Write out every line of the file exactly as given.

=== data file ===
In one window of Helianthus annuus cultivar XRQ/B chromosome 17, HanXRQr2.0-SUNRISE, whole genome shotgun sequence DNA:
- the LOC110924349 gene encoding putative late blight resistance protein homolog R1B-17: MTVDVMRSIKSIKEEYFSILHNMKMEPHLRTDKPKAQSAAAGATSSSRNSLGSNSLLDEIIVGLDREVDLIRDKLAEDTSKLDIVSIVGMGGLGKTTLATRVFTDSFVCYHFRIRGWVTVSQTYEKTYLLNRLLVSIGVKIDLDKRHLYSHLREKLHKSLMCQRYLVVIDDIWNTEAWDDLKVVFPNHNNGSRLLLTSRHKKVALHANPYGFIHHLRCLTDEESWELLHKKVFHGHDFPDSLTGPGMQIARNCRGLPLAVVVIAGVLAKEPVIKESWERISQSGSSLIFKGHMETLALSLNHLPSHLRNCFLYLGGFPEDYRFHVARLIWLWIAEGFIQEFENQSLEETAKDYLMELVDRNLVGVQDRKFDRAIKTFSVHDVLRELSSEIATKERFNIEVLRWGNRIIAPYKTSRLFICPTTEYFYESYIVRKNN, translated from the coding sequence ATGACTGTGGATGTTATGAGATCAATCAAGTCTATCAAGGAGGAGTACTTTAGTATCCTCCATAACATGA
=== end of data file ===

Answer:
In one window of Helianthus annuus cultivar XRQ/B chromosome 17, HanXRQr2.0-SUNRISE, whole genome shotgun sequence DNA:
- the LOC110924349 gene encoding putative late blight resistance protein homolog R1B-17: MTVDVMRSIKSIKEEYFSILHNMKMEPHLRTDKPKAQSAAAGATSSSRNSLGSNSLLDEIIVGLDREVDLIRDKLAEDTSKLDIVSIVGMGGLGKTTLATRVFTDSFVCYHFRIRGWVTVSQTYEKTYLLNRLLVSIGVKIDLDKRHLYSHLREKLHKSLMCQRYLVVIDDIWNTEAWDDLKVVFPNHNNGSRLLLTSRHKKVALHANPYGFIHHLRCLTDEESWELLHKKVFHGHDFPDSLTGPGMQIARNCRGLPLAVVVIAGVLAKEPVIKESWERISQSGSSLIFKGHMETLALSLNHLPSHLRNCFLYLGGFPEDYRFHVARLIWLWIAEGFIQEFENQSLEETAKDYLMELVDRNLVGVQDRKFDRAIKTFSVHDVLRELSSEIATKERFNIEVLRWGNRIIAPYKTSRLFICPTTEYFYESYIVRKNN, translated from the coding sequence ATGACTGTGGATGTTATGAGATCAATCAAGTCTATCAAGGAGGAGTACTTTAGTATCCTCCATAACATGA